• Never use omega 3 fatty acids for cooking* (try instead a little butter, olive oil or canola oil)
• Avoid hydrogenated and trans- fats (reduce processed and per-packaged foods; check food labels)
• Avoid margarine and ‘low fat’ spreads (use omega 3 spreads or olive oil spreads instead)
• Avoid fried foods where possible as these contain damaged fats (‘steam fry’ instead by adding a little water to olive oil to lower the frying temperature and cause less damage to the fat)
• Ensure that the diet contains antioxidant-rich foods that help the body to use fats and may help to protect brain membranes (including vitamins A, C, E and the minerals zinc and selenium; we will look at these in the future).

Q & A - Delayed onset muscle soreness

Q – I recently got back into weight training and have been getting very sore several days after, is this normal?

A – It sounds like you are suffering from a case of DOMS or Delayed Onset Muscle Soreness.

This usually occurs between 24 – 72 hours after exercise and is often experienced after an extended layoff from training or after taking part in an activity that you aren’t used to.

It is a relatively familiar situation amongst both novice and elite athletes and most of us will experience it to some degree at some stage after exercise. Some of the common symptoms of DOMS include, tenderness, pain, restriction in range of motion, inflammation and a temporary loss of performance. Despite research in the area an actual etiology (cause) for the condition is still unknown, though there are several theories. Some suggested causes include lactic acid, muscle spasm, connective tissue or muscle damage, and more recently the role of free radicals. It is more likely that combinations of several of these theories are the cause rather than a singular one.

Though the exact cause of DOMS is still unclear, what is known is the type of muscle action that is primarily responsible. Eccentric muscle actions are those when we lower weights (such as the down phase of a squat), or have to slow down movement (running downhill for example). These types of movement cause the muscle to be lengthened under tension and the amount of soreness will be dictated by the intensity and duration of muscle action.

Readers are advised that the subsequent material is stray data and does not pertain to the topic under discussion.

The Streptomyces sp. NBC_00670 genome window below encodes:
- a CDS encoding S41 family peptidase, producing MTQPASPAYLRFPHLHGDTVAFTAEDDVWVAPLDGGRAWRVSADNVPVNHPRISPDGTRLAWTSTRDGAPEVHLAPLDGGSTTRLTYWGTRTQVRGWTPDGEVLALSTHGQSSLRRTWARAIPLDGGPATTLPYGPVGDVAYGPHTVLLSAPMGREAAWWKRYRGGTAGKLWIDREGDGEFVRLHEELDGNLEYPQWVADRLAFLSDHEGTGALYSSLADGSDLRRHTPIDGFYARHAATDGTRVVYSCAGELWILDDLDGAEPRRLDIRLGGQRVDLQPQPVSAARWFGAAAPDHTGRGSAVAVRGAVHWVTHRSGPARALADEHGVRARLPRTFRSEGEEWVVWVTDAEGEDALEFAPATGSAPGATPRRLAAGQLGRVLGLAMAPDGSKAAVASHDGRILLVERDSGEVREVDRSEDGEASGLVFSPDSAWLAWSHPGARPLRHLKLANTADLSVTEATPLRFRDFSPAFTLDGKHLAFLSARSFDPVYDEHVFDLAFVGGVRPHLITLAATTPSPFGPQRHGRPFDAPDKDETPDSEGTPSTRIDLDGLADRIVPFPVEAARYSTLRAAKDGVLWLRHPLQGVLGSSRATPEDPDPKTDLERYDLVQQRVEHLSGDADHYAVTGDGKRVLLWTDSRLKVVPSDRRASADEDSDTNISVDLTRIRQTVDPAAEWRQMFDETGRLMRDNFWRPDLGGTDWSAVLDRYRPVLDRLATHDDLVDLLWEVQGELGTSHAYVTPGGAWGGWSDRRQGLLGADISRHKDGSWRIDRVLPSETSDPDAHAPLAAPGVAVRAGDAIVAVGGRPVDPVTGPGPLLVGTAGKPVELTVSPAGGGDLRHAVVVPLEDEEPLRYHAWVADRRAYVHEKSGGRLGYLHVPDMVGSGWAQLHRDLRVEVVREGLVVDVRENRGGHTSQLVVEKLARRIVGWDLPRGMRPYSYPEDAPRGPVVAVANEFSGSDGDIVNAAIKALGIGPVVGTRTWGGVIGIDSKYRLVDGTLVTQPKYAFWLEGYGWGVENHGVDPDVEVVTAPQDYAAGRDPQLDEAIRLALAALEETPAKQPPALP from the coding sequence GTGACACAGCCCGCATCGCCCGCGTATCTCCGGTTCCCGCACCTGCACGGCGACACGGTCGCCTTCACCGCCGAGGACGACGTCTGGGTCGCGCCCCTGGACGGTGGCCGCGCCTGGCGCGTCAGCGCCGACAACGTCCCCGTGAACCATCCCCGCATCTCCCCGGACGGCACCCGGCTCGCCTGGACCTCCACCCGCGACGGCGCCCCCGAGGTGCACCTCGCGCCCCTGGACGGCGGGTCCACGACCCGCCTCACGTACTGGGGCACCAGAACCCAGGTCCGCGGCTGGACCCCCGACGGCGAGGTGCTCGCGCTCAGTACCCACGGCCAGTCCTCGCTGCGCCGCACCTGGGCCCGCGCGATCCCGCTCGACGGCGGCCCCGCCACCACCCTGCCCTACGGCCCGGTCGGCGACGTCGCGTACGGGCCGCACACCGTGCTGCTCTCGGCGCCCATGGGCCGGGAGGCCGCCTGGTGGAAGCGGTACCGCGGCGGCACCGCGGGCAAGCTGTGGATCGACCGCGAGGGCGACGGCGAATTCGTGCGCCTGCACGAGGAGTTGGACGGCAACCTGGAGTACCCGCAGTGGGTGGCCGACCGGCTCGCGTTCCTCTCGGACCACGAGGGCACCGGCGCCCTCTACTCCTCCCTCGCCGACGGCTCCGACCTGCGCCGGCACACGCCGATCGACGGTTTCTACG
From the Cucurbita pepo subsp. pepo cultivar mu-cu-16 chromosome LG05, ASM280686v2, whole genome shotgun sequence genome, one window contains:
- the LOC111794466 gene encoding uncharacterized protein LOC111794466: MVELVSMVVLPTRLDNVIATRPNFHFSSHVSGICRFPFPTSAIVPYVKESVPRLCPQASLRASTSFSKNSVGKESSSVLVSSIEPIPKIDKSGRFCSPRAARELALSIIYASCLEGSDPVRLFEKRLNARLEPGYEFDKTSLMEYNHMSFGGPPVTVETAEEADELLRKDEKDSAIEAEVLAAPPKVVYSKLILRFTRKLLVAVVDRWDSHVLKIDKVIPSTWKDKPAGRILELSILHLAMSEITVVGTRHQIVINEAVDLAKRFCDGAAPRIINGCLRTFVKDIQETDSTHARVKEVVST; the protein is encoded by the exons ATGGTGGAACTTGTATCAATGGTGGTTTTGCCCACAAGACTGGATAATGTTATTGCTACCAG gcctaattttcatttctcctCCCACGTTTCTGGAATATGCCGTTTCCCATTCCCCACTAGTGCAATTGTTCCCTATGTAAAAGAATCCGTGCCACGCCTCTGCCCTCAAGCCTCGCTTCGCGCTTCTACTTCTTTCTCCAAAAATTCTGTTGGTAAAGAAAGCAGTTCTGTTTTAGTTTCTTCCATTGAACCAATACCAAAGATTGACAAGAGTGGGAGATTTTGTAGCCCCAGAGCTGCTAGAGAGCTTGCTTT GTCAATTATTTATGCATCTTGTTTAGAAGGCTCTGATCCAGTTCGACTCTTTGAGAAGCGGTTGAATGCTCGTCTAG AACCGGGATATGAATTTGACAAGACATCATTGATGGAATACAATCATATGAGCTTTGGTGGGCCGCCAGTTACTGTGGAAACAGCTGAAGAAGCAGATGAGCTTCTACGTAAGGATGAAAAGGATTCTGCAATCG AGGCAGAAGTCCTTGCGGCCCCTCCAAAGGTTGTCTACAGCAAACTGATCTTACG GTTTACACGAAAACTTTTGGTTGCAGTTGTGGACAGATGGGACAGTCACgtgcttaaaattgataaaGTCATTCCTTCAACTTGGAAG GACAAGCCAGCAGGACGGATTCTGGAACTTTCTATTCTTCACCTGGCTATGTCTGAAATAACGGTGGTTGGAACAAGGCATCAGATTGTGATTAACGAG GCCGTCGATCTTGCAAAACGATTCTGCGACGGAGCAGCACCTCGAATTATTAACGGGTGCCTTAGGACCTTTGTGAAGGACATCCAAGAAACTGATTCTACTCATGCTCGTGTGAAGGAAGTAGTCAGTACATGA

Treatment of DOMS is tricky, as many conventional approaches such as ice, stretching, homeopathy and ultrasound seem to be ineffective. Some reduction in reported symptoms has been shown with the use of NSAID’s (Non-steroidal anti-inflammatory drugs, such as Ibuprofen). Though one of the simplest ways to ease the soreness is with physical activity. To maintain your training programme focus on working different movement patterns or body parts in your training sessions and avoid training areas or movements where you have painful soreness. Exercise training helps protect and reduce DOMS in subsequent exercise.

To help prevent painful soreness get back into your weight training with lighter weights and build up to higher intensity levels.

Sunday, October 22, 2006

News - Course Programme out soon!

Last month was the busiest so far at Aegis HQ and this month promises to be even busier. We are pleased to welcome on board a new member of the team in Glenn Parker. More on Glenn to follow in forthcoming posts. Next month we are also set to be joined by another very highly skilled and qualified CHEK Practitioner - Leigh Brandon, who we are very pleased to have working with us.
The training school is now open and we will be kitting it out over the next week with furniture and training equipment. We are now starting to finalise dates for upcoming training courses over the next few months and into next year. Courses on offer include the following: